Across America, Newspaper Front Pages Reflect A History Still Being Written
Newspapers went to press for Wednesday's edition without knowing who would win the presidency – and indeed, that outcome is still unclear at this publishing.
So what does a newspaper editor do when there's no answer yet for the question on everyone's mind? You go with what you know so far.
At the Tampa Bay Times, the big news was that Trump had clinched Florida's electoral votes.
In Peoria, Ill., the Journal Star's headline was a twist on a word used with great frequency in the past four years: "Unpresidented."
Many newspapers noted that Election Day voting had been straightforward, even though a result in the presidential race remained unclear.
The Atlanta Journal-Constitution said that voting had gone smoothly — but that the presidential race remained undecided, and the two U.S. Senate races in Georgia could be going to runoffs.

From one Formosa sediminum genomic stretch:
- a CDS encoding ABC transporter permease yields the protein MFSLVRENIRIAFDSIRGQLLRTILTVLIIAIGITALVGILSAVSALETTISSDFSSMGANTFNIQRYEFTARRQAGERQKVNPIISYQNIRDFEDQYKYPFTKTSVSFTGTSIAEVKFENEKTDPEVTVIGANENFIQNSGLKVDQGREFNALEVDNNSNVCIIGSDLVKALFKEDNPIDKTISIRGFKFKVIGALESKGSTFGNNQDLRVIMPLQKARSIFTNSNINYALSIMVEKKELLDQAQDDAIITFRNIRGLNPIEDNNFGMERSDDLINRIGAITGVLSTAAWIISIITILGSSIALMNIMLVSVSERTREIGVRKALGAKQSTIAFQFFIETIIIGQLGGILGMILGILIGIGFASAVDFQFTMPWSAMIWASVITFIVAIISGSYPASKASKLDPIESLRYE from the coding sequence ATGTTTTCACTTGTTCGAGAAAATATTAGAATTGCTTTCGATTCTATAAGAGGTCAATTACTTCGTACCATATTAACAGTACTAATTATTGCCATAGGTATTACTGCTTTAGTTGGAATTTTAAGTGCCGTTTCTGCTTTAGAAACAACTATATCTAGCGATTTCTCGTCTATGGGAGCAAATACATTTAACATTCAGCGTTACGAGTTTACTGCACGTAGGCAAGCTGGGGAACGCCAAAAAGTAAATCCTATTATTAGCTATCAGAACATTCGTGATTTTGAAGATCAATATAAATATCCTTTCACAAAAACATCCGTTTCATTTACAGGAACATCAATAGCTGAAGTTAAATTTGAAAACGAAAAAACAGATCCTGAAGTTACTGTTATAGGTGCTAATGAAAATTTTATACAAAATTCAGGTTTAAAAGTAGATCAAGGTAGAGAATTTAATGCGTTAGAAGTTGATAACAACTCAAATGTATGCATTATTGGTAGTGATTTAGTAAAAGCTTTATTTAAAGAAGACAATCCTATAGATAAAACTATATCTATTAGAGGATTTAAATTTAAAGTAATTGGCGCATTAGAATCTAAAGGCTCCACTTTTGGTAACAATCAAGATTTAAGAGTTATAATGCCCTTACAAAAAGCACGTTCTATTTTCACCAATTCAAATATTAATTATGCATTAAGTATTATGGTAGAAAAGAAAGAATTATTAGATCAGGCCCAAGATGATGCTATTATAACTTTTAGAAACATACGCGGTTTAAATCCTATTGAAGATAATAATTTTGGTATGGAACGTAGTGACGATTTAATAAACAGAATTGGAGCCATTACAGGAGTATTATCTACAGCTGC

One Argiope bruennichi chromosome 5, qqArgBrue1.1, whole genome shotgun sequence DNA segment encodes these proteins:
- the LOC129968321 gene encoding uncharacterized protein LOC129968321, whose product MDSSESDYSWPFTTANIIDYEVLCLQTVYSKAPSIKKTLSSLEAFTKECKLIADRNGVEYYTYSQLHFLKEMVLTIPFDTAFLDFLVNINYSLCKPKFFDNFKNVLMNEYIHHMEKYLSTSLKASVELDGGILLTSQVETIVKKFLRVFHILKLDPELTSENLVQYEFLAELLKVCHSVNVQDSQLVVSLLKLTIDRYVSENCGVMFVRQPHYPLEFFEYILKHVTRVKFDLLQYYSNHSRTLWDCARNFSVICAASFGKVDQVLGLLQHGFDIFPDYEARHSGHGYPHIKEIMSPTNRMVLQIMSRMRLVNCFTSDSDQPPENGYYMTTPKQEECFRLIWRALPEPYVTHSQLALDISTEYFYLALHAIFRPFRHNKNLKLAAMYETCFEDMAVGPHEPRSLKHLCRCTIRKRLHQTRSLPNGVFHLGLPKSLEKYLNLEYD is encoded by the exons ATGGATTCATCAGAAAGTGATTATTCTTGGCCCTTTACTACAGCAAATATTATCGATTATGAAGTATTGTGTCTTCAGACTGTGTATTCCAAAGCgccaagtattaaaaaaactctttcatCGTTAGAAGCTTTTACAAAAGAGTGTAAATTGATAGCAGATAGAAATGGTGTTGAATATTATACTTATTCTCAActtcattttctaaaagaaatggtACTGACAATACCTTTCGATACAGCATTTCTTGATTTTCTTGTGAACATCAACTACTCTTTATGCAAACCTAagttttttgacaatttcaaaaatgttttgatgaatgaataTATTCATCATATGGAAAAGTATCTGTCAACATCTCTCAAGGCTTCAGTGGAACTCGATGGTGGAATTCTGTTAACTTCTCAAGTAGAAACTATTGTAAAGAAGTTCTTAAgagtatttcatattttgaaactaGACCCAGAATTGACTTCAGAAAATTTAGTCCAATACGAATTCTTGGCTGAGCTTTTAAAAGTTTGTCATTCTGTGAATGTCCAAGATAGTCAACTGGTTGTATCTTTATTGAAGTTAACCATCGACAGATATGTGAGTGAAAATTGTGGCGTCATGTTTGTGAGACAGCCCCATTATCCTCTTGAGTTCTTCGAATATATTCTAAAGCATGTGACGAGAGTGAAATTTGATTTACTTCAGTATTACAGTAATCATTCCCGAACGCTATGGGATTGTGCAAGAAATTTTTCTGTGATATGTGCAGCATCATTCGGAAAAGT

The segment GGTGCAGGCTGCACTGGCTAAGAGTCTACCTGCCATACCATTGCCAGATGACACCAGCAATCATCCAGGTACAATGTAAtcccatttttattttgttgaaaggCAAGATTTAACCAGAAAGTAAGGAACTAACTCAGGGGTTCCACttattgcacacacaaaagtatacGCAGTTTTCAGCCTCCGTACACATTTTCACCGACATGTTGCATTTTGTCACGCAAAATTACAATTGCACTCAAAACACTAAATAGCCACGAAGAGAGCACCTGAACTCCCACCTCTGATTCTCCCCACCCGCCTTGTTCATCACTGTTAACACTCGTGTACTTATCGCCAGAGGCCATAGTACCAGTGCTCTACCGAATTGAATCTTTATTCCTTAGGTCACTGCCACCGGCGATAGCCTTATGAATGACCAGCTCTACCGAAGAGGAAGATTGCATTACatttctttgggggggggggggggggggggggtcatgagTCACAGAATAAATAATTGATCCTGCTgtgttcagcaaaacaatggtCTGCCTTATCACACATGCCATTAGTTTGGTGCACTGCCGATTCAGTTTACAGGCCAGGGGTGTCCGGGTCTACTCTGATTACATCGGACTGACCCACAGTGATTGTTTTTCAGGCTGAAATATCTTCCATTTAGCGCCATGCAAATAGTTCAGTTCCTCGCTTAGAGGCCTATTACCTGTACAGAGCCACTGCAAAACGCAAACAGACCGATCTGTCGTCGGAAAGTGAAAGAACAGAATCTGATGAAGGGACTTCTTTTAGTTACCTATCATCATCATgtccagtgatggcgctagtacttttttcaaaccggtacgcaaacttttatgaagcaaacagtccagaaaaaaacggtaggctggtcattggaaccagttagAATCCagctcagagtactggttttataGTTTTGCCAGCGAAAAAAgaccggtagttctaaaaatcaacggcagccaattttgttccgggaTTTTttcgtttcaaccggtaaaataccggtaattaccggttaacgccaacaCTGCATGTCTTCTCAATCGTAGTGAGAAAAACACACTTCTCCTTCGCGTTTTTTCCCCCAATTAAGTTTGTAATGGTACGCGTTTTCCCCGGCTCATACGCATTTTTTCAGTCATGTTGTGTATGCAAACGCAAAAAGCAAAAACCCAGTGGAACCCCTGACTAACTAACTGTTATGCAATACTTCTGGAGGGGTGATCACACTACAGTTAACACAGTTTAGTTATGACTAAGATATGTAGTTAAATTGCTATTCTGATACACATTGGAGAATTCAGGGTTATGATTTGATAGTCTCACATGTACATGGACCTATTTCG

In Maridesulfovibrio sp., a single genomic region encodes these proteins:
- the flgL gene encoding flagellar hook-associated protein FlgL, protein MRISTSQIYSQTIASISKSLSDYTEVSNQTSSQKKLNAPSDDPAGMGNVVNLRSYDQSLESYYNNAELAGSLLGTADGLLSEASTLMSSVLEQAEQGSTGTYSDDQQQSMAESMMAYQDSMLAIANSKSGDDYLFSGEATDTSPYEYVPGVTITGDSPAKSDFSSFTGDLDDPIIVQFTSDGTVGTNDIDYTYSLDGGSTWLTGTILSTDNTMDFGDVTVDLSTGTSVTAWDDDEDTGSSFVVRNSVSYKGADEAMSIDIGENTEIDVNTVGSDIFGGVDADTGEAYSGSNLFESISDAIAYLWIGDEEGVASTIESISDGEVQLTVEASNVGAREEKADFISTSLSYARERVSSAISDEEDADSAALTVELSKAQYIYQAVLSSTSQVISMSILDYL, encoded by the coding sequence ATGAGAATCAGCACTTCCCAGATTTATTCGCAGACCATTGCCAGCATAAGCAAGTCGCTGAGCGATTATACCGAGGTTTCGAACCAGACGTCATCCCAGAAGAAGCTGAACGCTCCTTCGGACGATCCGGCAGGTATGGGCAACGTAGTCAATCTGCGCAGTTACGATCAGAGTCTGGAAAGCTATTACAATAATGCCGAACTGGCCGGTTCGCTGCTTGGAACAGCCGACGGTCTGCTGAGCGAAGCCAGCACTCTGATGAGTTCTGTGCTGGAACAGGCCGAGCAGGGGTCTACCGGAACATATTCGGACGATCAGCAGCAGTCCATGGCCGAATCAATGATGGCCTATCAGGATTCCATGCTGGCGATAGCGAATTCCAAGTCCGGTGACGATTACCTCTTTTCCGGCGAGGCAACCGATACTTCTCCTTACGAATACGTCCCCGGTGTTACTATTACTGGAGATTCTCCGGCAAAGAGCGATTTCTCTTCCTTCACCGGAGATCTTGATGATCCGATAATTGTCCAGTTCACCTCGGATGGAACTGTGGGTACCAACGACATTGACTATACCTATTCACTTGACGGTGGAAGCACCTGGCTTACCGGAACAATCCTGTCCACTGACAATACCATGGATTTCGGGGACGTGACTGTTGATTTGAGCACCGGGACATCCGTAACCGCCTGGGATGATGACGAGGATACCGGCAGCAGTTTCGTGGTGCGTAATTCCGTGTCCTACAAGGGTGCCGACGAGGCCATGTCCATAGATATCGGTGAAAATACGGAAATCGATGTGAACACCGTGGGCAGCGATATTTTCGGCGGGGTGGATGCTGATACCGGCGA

Elsewhere, election results shared front-page real estate with the other story: the COVID-19 pandemic.
Central Maine's Kennebec Journal, for instance, noted state records for both voter turnout and coronavirus infections.
In California, where the state's support for Democratic nominee Joe Biden was never in doubt, the headline of the San Francisco Chronicle reflected that the election's outcome would be decided elsewhere — in states including Michigan, Wisconsin, Pennsylvania and Georgia.
And some newspapers sought to capture a mood: of a nation waiting anxiously to learn what comes next.
The Baltimore Sun eschewed photos of voters or candidates, and instead showed a somber image of the White House, illuminated against the night.
And on its front page, the Columbia Missourian captured the anxiety of many Americans about the too-close-to-call election.
Under the headline "Still Counting" was a photo of one person, waiting and watching to learn the outcome.
Will Thursday's front pages show a winner?
Like the presidential contest, it's just too soon to tell.
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